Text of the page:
Monday, November 27, 2017

Colombia day 17: Coffee break

Today we learnt why the coffee you get to drink in Colombia is generally poor. The big cooperative which the vast majority of the coffee is sold through only exports the highest quality beans, keeping the second and third class beans for domestic use. Coffee is probably the most popular hot drink we've seen, but hot chocolate (made with water or milk) has always been an option for breakfast, and herbal tea and aqua de panela (made with sugarcane) are often options. When coffee or chocolate are made with milk, they seem to be served scoldingly hot. 
After a relative lie in we had time to squeeze in a hot breakfast provided by the hostel before the jeep transporting us to our coffee farm tour arrived. It was a pretty tame 45 minute journey compared to yesterday's epic adventure. The tour group was pretty big but worked pretty well. It was almost an even split between the British, Canadians and French with a couple of Greeks and a German to complete the mix. The first part of the tour was learning about the history of coffee and the processes used to make it. Central Colombia seems to be a bit like the Goldilocks of coffee. Not too hot (or cold), too wet (or dry) or too high altitude (or low). Being close to the equator means that they harvest beans year round, although there is still a peak season for berries. We learnt a lot about the way coffee is grown in Colombia with the vast majority of producers growing only one or two hectares. The farm we visited was one of the largest in Colombia with 120 hectares of coffee plants. Colombia still manages to be the third largest coffee producer in the world however. Like almost all the coffee plantations we've seen on our travels here, coffee plants are mixed with other plants like plantains to provide shade and additional soil nutrients.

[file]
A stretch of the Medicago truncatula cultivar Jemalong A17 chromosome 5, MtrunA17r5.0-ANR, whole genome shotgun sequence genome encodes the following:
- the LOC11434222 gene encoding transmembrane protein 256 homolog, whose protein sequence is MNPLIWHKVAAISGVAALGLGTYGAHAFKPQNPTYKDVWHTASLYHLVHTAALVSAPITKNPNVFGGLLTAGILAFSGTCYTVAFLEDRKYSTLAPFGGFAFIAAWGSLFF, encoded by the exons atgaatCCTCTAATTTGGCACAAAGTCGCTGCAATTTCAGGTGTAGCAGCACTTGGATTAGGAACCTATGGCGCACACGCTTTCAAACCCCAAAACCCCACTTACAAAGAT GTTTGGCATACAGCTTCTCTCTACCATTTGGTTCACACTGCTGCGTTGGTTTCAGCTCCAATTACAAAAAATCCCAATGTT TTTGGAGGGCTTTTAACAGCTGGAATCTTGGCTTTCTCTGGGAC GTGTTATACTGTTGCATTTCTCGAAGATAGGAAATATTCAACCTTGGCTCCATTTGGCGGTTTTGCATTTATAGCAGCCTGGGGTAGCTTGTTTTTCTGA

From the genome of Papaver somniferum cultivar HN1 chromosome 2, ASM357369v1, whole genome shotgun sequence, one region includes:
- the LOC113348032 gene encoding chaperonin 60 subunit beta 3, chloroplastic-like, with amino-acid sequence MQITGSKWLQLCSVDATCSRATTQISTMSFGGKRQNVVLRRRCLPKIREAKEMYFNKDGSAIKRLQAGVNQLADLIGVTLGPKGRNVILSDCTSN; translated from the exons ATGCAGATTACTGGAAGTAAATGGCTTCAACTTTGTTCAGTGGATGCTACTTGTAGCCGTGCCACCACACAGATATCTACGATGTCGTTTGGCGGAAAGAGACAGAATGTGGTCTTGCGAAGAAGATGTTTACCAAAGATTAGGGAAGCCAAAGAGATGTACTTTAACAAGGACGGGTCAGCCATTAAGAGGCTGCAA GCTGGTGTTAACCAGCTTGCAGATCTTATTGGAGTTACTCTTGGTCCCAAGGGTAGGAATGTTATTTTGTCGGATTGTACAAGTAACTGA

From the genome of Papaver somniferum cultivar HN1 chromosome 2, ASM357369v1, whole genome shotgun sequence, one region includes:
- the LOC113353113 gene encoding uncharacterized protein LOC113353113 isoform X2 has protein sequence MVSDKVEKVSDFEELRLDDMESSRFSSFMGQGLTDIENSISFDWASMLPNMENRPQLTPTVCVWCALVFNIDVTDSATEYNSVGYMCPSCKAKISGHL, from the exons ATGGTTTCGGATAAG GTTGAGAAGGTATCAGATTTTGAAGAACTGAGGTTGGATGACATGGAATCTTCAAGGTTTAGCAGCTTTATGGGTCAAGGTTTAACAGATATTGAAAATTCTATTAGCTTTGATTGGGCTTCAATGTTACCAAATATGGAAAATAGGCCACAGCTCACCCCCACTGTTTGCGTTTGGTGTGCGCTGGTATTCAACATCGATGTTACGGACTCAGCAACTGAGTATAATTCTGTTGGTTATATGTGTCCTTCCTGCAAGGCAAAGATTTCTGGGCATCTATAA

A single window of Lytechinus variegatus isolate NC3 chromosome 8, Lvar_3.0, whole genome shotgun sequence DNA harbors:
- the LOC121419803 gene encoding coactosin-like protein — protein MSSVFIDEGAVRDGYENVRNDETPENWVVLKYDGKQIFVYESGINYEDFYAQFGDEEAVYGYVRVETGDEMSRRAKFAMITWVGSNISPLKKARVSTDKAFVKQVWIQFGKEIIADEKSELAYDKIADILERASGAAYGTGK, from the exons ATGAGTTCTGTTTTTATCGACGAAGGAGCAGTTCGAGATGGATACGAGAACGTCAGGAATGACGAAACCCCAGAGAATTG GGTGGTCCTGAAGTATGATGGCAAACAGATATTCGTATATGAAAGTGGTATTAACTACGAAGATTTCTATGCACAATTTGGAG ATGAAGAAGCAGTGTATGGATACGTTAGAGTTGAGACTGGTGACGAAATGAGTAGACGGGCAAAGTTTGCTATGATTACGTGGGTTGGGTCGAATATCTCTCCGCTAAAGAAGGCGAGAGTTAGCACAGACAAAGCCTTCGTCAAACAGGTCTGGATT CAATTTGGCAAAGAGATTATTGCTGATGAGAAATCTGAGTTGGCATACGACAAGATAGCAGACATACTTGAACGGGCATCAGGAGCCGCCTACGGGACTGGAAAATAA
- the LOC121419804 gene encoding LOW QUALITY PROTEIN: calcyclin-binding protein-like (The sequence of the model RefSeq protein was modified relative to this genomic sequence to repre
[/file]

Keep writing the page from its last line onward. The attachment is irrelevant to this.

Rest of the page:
Producers can sell direct to markets but most choose to sell through a cooperative which will guarantee a sale. Price is broadly set by the central coffee market prices (for Colombian coffee this is in New York), but is adjusted for quality and transportation costs. The cooperatives also fund research into more pest and desease resistant plants as well as more efficient machinery for processing the coffee beans. Due to the wet climate, beans here are wet processed. The fermentation part of this process has caused the smell we've frequently found on our travels. The beans we've seen on grids and on sheets on the road have been the final part of the process before the beans are bagged and sold. The cooperative generally then performs the final shelling process before the beans are ready for export. This farm sells a proportion of its beans to the tourist trade locally so has a roasting facility here. As coffee beans are best used within around three weeks of roasting, the vast majority are shipped before roasting.



After an exhaustive morning learning about coffee it was time for a relaxed lunch, before some serious hammock time before traveling back to Manizales. Much more restful than yesterday!